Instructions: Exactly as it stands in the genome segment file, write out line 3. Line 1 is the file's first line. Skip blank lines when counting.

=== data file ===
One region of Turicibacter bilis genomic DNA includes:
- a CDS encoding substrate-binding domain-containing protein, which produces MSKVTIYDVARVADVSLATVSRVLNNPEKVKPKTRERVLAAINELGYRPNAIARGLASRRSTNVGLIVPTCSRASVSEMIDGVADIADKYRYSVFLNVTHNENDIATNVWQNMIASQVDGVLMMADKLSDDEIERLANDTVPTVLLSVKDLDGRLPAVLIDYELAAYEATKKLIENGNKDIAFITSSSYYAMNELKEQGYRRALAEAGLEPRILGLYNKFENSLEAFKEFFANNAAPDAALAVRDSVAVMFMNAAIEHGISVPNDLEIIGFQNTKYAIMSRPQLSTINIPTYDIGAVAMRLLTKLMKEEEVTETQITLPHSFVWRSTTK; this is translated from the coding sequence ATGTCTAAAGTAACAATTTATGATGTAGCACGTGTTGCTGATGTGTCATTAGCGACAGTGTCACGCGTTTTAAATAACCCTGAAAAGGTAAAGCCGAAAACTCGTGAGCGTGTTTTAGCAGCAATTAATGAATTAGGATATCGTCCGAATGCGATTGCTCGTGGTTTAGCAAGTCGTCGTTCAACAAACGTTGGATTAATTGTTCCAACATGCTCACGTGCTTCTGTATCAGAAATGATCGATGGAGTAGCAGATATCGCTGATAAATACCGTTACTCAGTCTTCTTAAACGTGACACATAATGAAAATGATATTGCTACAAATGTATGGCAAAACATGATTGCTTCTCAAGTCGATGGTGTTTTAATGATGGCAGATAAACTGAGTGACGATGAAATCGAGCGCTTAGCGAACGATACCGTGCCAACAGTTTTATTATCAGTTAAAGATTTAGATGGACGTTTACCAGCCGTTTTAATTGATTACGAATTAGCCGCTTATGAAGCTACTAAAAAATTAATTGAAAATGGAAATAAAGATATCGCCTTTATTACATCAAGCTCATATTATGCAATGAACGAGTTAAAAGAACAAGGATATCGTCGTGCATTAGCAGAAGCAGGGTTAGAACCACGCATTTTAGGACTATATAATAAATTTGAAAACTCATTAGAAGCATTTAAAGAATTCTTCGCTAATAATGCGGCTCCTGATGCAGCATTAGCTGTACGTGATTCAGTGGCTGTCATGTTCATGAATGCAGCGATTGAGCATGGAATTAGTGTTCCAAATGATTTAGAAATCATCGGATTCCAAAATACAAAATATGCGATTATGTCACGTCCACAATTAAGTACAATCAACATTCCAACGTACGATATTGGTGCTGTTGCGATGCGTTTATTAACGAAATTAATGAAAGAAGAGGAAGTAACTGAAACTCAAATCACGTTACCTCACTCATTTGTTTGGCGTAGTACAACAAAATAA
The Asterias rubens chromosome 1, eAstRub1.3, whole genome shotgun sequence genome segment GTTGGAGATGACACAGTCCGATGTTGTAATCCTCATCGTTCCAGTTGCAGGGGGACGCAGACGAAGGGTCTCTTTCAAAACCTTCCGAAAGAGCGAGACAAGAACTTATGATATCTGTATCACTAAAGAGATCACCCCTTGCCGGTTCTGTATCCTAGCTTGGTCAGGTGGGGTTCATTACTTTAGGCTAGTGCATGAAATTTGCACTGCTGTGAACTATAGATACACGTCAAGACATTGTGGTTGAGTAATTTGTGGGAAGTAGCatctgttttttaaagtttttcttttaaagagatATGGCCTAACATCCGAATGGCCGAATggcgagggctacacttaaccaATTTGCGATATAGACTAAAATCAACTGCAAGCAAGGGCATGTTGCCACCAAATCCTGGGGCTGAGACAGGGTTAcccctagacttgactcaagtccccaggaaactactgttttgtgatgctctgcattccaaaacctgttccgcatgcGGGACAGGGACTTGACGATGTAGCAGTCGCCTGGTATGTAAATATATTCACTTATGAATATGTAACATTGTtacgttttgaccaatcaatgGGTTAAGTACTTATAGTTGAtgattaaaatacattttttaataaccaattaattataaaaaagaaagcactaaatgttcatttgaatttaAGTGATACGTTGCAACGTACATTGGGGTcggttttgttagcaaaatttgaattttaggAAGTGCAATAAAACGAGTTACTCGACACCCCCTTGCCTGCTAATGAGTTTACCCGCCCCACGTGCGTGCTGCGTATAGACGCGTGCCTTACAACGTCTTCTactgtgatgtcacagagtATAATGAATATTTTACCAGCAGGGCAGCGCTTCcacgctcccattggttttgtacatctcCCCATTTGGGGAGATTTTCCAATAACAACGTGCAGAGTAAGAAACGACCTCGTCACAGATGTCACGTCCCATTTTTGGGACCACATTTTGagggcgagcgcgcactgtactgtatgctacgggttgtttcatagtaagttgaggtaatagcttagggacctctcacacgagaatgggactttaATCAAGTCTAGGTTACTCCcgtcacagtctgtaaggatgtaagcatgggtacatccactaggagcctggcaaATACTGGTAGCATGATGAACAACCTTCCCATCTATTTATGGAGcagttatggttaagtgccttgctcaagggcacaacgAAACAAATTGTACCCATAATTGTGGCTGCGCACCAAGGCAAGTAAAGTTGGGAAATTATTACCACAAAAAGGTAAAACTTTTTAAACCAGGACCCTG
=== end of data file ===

The Asterias rubens chromosome 1, eAstRub1.3, whole genome shotgun sequence genome segment GTTGGAGATGACACAGTCCGATGTTGTAATCCTCATCGTTCCAGTTGCAGGGGGACGCAGACGAAGGGTCTCTTTCAAAACCTTCCGAAAGAGCGAGACAAGAACTTATGATATCTGTATCACTAAAGAGATCACCCCTTGCCGGTTCTGTATCCTAGCTTGGTCAGGTGGGGTTCATTACTTTAGGCTAGTGCATGAAATTTGCACTGCTGTGAACTATAGATACACGTCAAGACATTGTGGTTGAGTAATTTGTGGGAAGTAGCatctgttttttaaagtttttcttttaaagagatATGGCCTAACATCCGAATGGCCGAATggcgagggctacacttaaccaATTTGCGATATAGACTAAAATCAACTGCAAGCAAGGGCATGTTGCCACCAAATCCTGGGGCTGAGACAGGGTTAcccctagacttgactcaagtccccaggaaactactgttttgtgatgctctgcattccaaaacctgttccgcatgcGGGACAGGGACTTGACGATGTAGCAGTCGCCTGGTATGTAAATATATTCACTTATGAATATGTAACATTGTtacgttttgaccaatcaatgGGTTAAGTACTTATAGTTGAtgattaaaatacattttttaataaccaattaattataaaaaagaaagcactaaatgttcatttgaatttaAGTGATACGTTGCAACGTACATTGGGGTcggttttgttagcaaaatttgaattttaggAAGTGCAATAAAACGAGTTACTCGACACCCCCTTGCCTGCTAATGAGTTTACCCGCCCCACGTGCGTGCTGCGTATAGACGCGTGCCTTACAACGTCTTCTactgtgatgtcacagagtATAATGAATATTTTACCAGCAGGGCAGCGCTTCcacgctcccattggttttgtacatctcCCCATTTGGGGAGATTTTCCAATAACAACGTGCAGAGTAAGAAACGACCTCGTCACAGATGTCACGTCCCATTTTTGGGACCACATTTTGagggcgagcgcgcactgtactgtatgctacgggttgtttcatagtaagttgaggtaatagcttagggacctctcacacgagaatgggactttaATCAAGTCTAGGTTACTCCcgtcacagtctgtaaggatgtaagcatgggtacatccactaggagcctggcaaATACTGGTAGCATGATGAACAACCTTCCCATCTATTTATGGAGcagttatggttaagtgccttgctcaagggcacaacgAAACAAATTGTACCCATAATTGTGGCTGCGCACCAAGGCAAGTAAAGTTGGGAAATTATTACCACAAAAAGGTAAAACTTTTTAAACCAGGACCCTG